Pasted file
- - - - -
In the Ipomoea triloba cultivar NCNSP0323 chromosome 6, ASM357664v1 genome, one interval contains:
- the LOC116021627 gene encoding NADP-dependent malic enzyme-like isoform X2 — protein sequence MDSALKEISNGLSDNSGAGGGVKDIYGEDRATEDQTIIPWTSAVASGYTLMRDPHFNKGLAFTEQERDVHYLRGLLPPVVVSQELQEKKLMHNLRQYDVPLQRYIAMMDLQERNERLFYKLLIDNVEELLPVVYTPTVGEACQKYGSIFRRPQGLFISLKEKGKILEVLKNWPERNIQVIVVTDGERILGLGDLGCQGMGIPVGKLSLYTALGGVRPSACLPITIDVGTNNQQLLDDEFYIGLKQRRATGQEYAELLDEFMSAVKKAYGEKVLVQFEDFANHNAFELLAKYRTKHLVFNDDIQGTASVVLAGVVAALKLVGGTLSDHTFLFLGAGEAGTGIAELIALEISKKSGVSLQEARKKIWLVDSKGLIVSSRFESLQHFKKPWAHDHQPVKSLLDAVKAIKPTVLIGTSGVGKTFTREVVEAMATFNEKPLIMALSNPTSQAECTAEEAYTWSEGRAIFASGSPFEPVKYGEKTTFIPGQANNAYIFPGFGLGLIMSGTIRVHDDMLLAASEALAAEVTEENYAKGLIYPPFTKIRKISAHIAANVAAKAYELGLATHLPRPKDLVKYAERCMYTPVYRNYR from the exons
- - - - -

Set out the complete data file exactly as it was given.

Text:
In the Ipomoea triloba cultivar NCNSP0323 chromosome 6, ASM357664v1 genome, one interval contains:
- the LOC116021627 gene encoding NADP-dependent malic enzyme-like isoform X2 — protein sequence MDSALKEISNGLSDNSGAGGGVKDIYGEDRATEDQTIIPWTSAVASGYTLMRDPHFNKGLAFTEQERDVHYLRGLLPPVVVSQELQEKKLMHNLRQYDVPLQRYIAMMDLQERNERLFYKLLIDNVEELLPVVYTPTVGEACQKYGSIFRRPQGLFISLKEKGKILEVLKNWPERNIQVIVVTDGERILGLGDLGCQGMGIPVGKLSLYTALGGVRPSACLPITIDVGTNNQQLLDDEFYIGLKQRRATGQEYAELLDEFMSAVKKAYGEKVLVQFEDFANHNAFELLAKYRTKHLVFNDDIQGTASVVLAGVVAALKLVGGTLSDHTFLFLGAGEAGTGIAELIALEISKKSGVSLQEARKKIWLVDSKGLIVSSRFESLQHFKKPWAHDHQPVKSLLDAVKAIKPTVLIGTSGVGKTFTREVVEAMATFNEKPLIMALSNPTSQAECTAEEAYTWSEGRAIFASGSPFEPVKYGEKTTFIPGQANNAYIFPGFGLGLIMSGTIRVHDDMLLAASEALAAEVTEENYAKGLIYPPFTKIRKISAHIAANVAAKAYELGLATHLPRPKDLVKYAERCMYTPVYRNYR from the exons